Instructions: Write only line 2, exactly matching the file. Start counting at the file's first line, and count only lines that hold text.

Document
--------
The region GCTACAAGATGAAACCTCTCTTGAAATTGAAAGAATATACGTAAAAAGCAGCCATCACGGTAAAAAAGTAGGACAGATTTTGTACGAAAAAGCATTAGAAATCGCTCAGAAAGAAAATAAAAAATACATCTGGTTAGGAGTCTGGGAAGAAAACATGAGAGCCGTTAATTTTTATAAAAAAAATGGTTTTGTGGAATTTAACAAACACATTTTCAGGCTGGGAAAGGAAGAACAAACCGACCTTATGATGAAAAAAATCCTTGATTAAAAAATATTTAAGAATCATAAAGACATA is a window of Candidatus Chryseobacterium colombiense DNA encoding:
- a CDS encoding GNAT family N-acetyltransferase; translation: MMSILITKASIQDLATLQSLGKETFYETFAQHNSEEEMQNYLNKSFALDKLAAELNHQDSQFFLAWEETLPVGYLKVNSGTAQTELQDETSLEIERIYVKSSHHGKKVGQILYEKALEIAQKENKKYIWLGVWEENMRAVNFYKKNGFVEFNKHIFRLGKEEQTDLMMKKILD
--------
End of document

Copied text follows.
- a CDS encoding GNAT family N-acetyltransferase; translation: MMSILITKASIQDLATLQSLGKETFYETFAQHNSEEEMQNYLNKSFALDKLAAELNHQDSQFFLAWEETLPVGYLKVNSGTAQTELQDETSLEIERIYVKSSHHGKKVGQILYEKALEIAQKENKKYIWLGVWEENMRAVNFYKKNGFVEFNKHIFRLGKEEQTDLMMKKILD